Tag Archives: William Lane Craig

Foundations of human morality.

How did he know it was the right thing to do?

Sam Harris caused a bit of a stir with his recent book The Moral Landscape.” While it upset religious apologists (gods didn’t come into his argument) it also caused debate among philosophers, scientists and fellow atheists.  Clearly his contribution was welcome and useful – but not all agreed with his ideas.

Most, but not all, of the criticisms relate to the question of a foundation or basis for human morality. I will leave aside, for the moment, the Christian apologist positions – which were recently re-rehearsed by WL Craig in a debate Is Good From God? – this caused a flurry amongst apologists who approach all of Craig’s debates like bigoted and vocal fans at a boxing match. This position relies on a naïve dogma that their god provides a “sound foundation for objective moral values and duties” – an axiomatic assumption which is never proven and is problematic even for many Christians.

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Limits of logic

I have commented before on the limitations of deductive logic – see “Other ways of knowing” – some sense at last). And how easily people manipulate logic by faulty reasoning and by assuming shonky premises. Very tempting for someone with a predetermined conclusion they wish to “prove.”

This brings to mind William Lane Craig who relies on such manipulation of logic for his debating prowess. This became an issue in his recent debate with Lawrence Krauss on evidence for existence of gods. Krauss describes how Craig  “systematically distorted” facts in his “continual effort to demonstrate how high school syllogisms apparently demonstrated definitive evidence for God.” (see Lawrence Krauss vs. William Lane Craig @ Pharyngula).

It is this distortion of logic which really puts me off any debate in which Craig participates. And I don’t think debates are useful anyway as a way of conveying information anyway. So I am not tempted to waste time viewing the video.

However, I did find the comments made after the debate by Krauss, and by Craig and one of his avid supporters, interesting.

Typically Craig provides a self-congratulatory analysis after each of his debates, declaring how clever he is and how silly was his opponent. In this case (see  A brief post-mortem) Craig claimed Krauss’s understanding of cosmology was “superficial” and declared himself “frankly flabbergasted by Krauss’s opening salvo attacking logic and the probability calculus.”

One of Craig’s avid supporters attributed to Krauss the claims that “logic doesn’t work,” “2+2=5, and we don’t know anything.” This Fan’s conclusion: “Rather than acknowledge the existence of God, to which logic and sound reasoning continue to lead us, atheists reject logic and sound reasoning. Krauss, to his credit, did manage to demonstrate this with profound success: atheism is irrational!”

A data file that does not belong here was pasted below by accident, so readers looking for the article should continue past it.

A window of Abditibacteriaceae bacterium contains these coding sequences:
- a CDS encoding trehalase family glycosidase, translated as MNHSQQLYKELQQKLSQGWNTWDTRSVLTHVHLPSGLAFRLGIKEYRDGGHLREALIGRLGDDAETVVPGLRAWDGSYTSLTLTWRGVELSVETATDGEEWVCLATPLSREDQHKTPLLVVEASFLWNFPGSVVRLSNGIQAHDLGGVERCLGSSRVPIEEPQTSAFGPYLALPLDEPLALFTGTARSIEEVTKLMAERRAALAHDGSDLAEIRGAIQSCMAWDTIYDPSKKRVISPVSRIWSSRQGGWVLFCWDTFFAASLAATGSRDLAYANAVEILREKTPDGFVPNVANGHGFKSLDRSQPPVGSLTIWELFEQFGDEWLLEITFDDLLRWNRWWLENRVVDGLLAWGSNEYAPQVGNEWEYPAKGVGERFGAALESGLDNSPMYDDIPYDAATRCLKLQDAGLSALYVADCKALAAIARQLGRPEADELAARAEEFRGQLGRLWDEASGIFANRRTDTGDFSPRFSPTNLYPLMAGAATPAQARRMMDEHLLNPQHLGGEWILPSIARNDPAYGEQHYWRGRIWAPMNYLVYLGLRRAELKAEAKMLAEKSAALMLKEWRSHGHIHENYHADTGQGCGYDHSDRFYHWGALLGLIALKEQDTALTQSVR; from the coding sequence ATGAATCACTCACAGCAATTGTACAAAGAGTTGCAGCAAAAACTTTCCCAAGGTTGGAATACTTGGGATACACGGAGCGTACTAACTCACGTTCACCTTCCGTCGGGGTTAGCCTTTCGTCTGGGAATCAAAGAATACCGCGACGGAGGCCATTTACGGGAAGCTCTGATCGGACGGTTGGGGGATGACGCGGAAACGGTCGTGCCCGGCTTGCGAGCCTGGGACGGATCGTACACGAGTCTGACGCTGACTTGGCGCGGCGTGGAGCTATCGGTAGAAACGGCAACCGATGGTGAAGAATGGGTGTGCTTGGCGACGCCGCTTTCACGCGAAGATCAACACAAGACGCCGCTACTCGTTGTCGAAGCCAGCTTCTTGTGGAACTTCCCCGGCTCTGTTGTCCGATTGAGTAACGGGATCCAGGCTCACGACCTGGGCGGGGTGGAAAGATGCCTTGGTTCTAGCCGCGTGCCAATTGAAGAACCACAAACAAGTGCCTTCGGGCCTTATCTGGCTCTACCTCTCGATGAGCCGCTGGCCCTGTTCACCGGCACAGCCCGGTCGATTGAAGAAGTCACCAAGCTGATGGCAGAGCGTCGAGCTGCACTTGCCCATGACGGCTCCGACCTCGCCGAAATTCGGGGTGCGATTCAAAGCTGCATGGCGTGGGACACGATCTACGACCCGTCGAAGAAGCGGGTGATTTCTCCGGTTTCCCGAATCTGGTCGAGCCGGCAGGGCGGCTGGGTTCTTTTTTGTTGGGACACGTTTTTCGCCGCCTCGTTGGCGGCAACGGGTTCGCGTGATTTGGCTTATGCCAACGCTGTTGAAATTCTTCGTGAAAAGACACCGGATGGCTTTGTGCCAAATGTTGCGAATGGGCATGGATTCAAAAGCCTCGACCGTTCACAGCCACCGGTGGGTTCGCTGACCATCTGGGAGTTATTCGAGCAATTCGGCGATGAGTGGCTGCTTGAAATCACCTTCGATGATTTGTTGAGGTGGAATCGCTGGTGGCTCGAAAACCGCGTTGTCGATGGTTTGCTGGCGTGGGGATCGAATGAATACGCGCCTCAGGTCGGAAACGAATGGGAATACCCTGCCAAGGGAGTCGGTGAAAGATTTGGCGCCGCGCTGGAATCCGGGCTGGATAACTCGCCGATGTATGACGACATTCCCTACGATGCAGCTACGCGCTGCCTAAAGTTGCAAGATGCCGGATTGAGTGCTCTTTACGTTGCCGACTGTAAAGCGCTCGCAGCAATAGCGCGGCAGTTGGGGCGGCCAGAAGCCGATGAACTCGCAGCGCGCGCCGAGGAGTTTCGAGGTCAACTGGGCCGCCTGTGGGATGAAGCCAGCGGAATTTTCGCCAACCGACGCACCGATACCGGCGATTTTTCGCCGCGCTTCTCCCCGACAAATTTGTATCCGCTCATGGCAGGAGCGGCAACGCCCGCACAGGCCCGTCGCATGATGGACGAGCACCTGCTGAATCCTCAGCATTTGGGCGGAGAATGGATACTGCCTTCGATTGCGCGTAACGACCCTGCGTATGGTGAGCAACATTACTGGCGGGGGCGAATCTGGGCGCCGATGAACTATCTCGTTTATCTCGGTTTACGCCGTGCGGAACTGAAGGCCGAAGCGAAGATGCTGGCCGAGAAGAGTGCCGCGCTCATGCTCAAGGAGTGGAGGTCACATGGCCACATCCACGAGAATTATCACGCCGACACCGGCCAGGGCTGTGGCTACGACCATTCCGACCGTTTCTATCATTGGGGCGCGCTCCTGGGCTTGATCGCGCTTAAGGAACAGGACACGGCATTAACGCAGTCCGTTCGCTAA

I have often noted that religious apologists have a problem with honesty!

However, to get back to the issue of logic and its limitations. Here is how Lawrence Krauss puts it in his comments on the debate:

“Classical human reason, defined in terms of common sense notions following from our own myopic experience of reality is not sufficient to discern the workings of the Universe. If time begins at the big bang, then we will have to re-explore what we mean by causality, just as the fact that electrons can be in two places at the same time doing two different things at the same time as long as we are not measuring them is completely nonsensical, but true, and has required rethinking what we mean by particles. Similar arguments by the way imply that we often need to rethink what we actually mean by ‘nothing’, from empty space, to the absence of space itself.”

Krauss the author

Krauss is a great populariser of science and has written a number of popular science books. His latest one, out last month, is Quantum Man: Richard Feynman’s Life in Science . I am looking forward to reading this – especially after Chris Mooney‘s recent interview of Krauss on a Point of Inquiry podcast (see Lawrence Krauss – Quantum Man Mar 28, 2011). The author’s enthusiasm for his subject is obvious.

And talking of books – this last comment from Lawrence Krauss in his report on the debate looks interesting:

“I have taken great effort to describe our actual understanding of the Universe and its implications for understanding how it might be possible for something to come from nothing, i.e. non-existence, in my new book, which will come out in January of 2012.”

Looking forward to that book.

See also: This video of a talk by Krauss is relevant:

‘A Universe From Nothing’ by Lawrence Krauss, AAI 2009.

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“Other ways of knowing” purpose?

A recent panel discussion in Mexico debated the question “Does the universe have a purpose?” The speakers for the affirmative were Rabbi David Wolpe, William Lane Craig and Douglas Geivett. And for the negative Matt Ridley, Michael Shermer and Richard Dawkins.